I hope my timing is not TOO far off here, but please forgive me, dad, for failing to appreciate all the different ways you blessed and encouraged me while you were here. My grandest aspiration is to become even HALF the blessing to my family and to the world that you were to us.

I love you.

Abundant blessings;

15
Mar
21

Thank you, Chris and Charlie

Today I want to use this space to say “Thank you” to all the people in my life who ever tried to teach me anything.

Lord knows this note is – in some cases – 50 or more years overdue. I am doing this because just the other day I began to mentally check off all of the routine practices I engage in… most of which I take completely for granted… that were lovingly and patiently taught to me by some caring adult.

I also realized that I considered their instruction to be a major pain in the neck at the time and did not adequately thank them then.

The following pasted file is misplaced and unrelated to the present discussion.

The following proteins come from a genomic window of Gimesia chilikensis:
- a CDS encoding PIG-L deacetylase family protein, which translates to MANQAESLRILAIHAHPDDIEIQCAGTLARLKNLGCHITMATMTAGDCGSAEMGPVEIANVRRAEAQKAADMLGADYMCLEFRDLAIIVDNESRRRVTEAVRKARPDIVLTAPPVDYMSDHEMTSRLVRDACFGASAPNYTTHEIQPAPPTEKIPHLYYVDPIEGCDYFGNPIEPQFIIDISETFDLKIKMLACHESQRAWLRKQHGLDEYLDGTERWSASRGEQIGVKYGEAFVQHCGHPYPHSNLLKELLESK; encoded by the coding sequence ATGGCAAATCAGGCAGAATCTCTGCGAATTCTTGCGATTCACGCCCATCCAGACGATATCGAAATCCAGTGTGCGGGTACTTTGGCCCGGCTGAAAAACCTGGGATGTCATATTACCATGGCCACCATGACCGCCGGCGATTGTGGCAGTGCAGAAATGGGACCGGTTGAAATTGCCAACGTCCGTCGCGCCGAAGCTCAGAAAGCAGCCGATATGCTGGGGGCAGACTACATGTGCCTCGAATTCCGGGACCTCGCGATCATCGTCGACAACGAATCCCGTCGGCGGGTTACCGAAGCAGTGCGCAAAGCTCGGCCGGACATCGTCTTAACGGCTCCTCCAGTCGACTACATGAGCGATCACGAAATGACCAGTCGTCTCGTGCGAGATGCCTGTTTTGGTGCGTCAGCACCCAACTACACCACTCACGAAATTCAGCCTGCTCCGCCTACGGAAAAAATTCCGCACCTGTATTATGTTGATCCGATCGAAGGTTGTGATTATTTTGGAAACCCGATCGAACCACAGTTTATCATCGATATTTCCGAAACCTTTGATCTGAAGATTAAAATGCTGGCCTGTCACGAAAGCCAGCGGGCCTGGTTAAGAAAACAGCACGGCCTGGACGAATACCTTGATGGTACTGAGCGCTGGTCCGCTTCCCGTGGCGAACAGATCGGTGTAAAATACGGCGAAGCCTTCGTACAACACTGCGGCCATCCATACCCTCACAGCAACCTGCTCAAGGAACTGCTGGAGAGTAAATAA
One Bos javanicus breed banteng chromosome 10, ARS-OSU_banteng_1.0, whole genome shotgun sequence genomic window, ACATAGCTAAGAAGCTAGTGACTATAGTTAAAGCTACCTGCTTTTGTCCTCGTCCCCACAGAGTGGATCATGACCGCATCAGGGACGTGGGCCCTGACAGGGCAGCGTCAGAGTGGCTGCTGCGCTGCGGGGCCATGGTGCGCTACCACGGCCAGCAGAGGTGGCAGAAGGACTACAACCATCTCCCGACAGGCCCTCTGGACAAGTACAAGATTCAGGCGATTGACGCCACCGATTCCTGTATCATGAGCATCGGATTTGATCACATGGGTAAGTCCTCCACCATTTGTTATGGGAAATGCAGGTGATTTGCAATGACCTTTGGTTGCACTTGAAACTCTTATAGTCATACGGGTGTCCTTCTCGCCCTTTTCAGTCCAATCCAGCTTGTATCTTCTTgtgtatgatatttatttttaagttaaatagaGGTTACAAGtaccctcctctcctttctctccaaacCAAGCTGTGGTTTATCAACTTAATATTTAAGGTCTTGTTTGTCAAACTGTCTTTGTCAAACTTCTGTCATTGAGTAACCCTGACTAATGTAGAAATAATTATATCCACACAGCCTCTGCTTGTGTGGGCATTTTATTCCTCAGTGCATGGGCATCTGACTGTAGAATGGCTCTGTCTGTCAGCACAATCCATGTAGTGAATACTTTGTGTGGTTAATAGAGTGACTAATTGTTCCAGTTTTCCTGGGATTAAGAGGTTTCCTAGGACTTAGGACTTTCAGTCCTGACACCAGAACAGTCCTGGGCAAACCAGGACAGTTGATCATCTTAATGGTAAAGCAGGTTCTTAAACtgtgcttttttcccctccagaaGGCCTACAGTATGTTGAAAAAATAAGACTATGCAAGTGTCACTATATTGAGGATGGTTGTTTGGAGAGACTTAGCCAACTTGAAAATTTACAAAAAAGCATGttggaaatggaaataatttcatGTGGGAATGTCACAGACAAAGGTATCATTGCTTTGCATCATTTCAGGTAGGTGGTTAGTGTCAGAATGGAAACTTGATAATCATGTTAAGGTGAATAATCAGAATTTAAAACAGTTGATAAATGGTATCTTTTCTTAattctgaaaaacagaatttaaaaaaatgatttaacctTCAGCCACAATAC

Naturally my parents are at the top of the list of “people who taught me useful stuff.” I never did – and now never will be able to – thank them nearly enough, but I am sure they heard “Thanks, mom!” and “Thanks, dad,” once or twice from me before they departed this earth. 

First, I want to thank my 10th grade Driver’s Ed teacher – whatever his name was – for teaching me the correct way to make a right turn (“Stay in the lane closest to the curb as you complete your turn!”) and how to come back into my lane after passing another car (“Wait until you can see both of their headlights in your rearview mirror!”).

I want to thank my Cub Scout pack leader, Mrs. Bletz, for teaching me to tie both a four-in-hand and a Windsor knot in my necktie… a skill I am making far less use of these days than I used to.

I want to thank my mother for teaching me the value of “rotating your stock” when putting away new, clean socks or underwear in my bureau. I know I never thanked her for that.

I want to thank Grandpa Raymond for trusting me enough with a sharp knife and a piece of wood to instruct me in some of the basics of whittling.